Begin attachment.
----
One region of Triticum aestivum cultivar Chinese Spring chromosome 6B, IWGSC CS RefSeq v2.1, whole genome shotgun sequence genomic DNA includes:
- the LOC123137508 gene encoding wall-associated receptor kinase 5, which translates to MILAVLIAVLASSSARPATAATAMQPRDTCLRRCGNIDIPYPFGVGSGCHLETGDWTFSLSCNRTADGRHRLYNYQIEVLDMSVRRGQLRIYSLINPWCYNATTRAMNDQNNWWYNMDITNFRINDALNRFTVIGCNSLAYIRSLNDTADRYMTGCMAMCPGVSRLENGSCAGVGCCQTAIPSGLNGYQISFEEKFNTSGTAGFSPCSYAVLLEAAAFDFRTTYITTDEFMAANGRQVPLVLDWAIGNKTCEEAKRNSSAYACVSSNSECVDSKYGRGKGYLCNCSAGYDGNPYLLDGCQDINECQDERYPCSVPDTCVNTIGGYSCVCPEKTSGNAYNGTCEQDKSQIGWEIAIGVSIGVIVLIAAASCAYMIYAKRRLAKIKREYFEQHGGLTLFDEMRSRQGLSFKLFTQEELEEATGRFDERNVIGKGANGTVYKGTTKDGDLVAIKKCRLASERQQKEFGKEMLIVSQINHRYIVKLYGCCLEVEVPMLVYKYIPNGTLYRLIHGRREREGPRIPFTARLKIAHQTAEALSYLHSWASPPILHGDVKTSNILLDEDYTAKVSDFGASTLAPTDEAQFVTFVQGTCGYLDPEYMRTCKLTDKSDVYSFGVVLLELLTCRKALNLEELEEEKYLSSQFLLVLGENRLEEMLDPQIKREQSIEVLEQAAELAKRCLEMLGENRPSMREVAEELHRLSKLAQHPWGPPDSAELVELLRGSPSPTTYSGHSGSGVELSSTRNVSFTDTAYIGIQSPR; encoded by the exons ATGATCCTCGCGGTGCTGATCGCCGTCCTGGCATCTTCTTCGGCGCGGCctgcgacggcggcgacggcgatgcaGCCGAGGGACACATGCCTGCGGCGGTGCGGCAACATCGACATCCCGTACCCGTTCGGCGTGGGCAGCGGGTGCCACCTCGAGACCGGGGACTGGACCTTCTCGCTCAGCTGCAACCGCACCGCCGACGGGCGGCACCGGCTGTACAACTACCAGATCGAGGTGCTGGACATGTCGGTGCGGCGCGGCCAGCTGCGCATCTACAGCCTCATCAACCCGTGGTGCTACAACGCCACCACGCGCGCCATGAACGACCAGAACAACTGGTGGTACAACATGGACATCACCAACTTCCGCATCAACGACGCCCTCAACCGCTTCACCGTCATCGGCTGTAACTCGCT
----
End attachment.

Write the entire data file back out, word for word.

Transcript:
One region of Triticum aestivum cultivar Chinese Spring chromosome 6B, IWGSC CS RefSeq v2.1, whole genome shotgun sequence genomic DNA includes:
- the LOC123137508 gene encoding wall-associated receptor kinase 5, which translates to MILAVLIAVLASSSARPATAATAMQPRDTCLRRCGNIDIPYPFGVGSGCHLETGDWTFSLSCNRTADGRHRLYNYQIEVLDMSVRRGQLRIYSLINPWCYNATTRAMNDQNNWWYNMDITNFRINDALNRFTVIGCNSLAYIRSLNDTADRYMTGCMAMCPGVSRLENGSCAGVGCCQTAIPSGLNGYQISFEEKFNTSGTAGFSPCSYAVLLEAAAFDFRTTYITTDEFMAANGRQVPLVLDWAIGNKTCEEAKRNSSAYACVSSNSECVDSKYGRGKGYLCNCSAGYDGNPYLLDGCQDINECQDERYPCSVPDTCVNTIGGYSCVCPEKTSGNAYNGTCEQDKSQIGWEIAIGVSIGVIVLIAAASCAYMIYAKRRLAKIKREYFEQHGGLTLFDEMRSRQGLSFKLFTQEELEEATGRFDERNVIGKGANGTVYKGTTKDGDLVAIKKCRLASERQQKEFGKEMLIVSQINHRYIVKLYGCCLEVEVPMLVYKYIPNGTLYRLIHGRREREGPRIPFTARLKIAHQTAEALSYLHSWASPPILHGDVKTSNILLDEDYTAKVSDFGASTLAPTDEAQFVTFVQGTCGYLDPEYMRTCKLTDKSDVYSFGVVLLELLTCRKALNLEELEEEKYLSSQFLLVLGENRLEEMLDPQIKREQSIEVLEQAAELAKRCLEMLGENRPSMREVAEELHRLSKLAQHPWGPPDSAELVELLRGSPSPTTYSGHSGSGVELSSTRNVSFTDTAYIGIQSPR; encoded by the exons ATGATCCTCGCGGTGCTGATCGCCGTCCTGGCATCTTCTTCGGCGCGGCctgcgacggcggcgacggcgatgcaGCCGAGGGACACATGCCTGCGGCGGTGCGGCAACATCGACATCCCGTACCCGTTCGGCGTGGGCAGCGGGTGCCACCTCGAGACCGGGGACTGGACCTTCTCGCTCAGCTGCAACCGCACCGCCGACGGGCGGCACCGGCTGTACAACTACCAGATCGAGGTGCTGGACATGTCGGTGCGGCGCGGCCAGCTGCGCATCTACAGCCTCATCAACCCGTGGTGCTACAACGCCACCACGCGCGCCATGAACGACCAGAACAACTGGTGGTACAACATGGACATCACCAACTTCCGCATCAACGACGCCCTCAACCGCTTCACCGTCATCGGCTGTAACTCGCT